illusion of recognition
   A term introduced in or shortly before 1959 by the Canadian neuroscientists Wilder Graves Pen-field (1891-1976) and Sean Francis Mullan (b. 1925) to denote an illusory perception of one's present environment or state in which things seem familiar, strange, altered, or unreal. Judging by the examples given by Penfield and Mullan, their conception of the illusion of recognition is quite similar to the "déjà experience. As employed by these authors, illusions of recognition are classified as "psychical illusions, which themselves fall into the category of "psychical states (i.e. "aurae occurring in the wake of an epileptic seizure or during a cortical probing experiment). In this specific context, the term illusion of recognition is used in opposition to the terms " auditory illusion, " visual illusion, " illusional emotion, and a nameless remaining group containing relatively rare phenomena such as illusions of increased awareness, illusions of alteration in the speed of movement, and visuo-vestibular disturbances.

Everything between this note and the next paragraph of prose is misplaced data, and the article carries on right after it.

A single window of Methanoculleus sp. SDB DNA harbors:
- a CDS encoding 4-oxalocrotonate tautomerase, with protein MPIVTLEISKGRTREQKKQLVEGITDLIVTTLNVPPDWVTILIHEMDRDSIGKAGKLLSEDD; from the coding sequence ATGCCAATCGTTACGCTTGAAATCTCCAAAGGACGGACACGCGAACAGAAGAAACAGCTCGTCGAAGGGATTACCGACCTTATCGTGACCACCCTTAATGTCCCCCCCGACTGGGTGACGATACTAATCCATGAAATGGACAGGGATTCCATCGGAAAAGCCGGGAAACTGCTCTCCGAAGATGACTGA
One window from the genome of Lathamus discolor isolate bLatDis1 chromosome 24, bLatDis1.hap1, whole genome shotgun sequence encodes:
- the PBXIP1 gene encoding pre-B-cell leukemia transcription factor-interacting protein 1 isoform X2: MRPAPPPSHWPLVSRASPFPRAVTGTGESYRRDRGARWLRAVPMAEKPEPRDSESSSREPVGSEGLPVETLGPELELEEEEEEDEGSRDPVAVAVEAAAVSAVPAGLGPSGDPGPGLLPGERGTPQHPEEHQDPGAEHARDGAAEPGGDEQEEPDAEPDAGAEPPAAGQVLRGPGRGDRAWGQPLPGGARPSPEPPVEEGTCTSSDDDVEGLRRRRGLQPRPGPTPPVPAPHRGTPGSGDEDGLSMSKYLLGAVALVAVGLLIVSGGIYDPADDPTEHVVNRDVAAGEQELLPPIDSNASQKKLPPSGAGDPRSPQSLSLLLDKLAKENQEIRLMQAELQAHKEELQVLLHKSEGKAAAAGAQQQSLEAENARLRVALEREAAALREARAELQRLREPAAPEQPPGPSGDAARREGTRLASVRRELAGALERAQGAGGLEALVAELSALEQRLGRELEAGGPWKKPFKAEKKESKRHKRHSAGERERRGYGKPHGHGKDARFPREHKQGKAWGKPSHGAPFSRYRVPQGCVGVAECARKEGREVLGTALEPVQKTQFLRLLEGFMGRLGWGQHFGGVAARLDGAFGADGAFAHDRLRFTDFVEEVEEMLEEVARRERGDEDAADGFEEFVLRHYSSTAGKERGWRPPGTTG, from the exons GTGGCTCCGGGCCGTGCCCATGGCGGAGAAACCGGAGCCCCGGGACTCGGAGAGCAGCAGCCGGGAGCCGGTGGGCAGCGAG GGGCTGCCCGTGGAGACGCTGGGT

References
   Mullan, S., Penfield, W. (1959). Illusion of comparative interpretation and emotion. Archives of Neurology and Psychiatry, 81, 269-284.

Dictionary of Hallucinations. . 2010.

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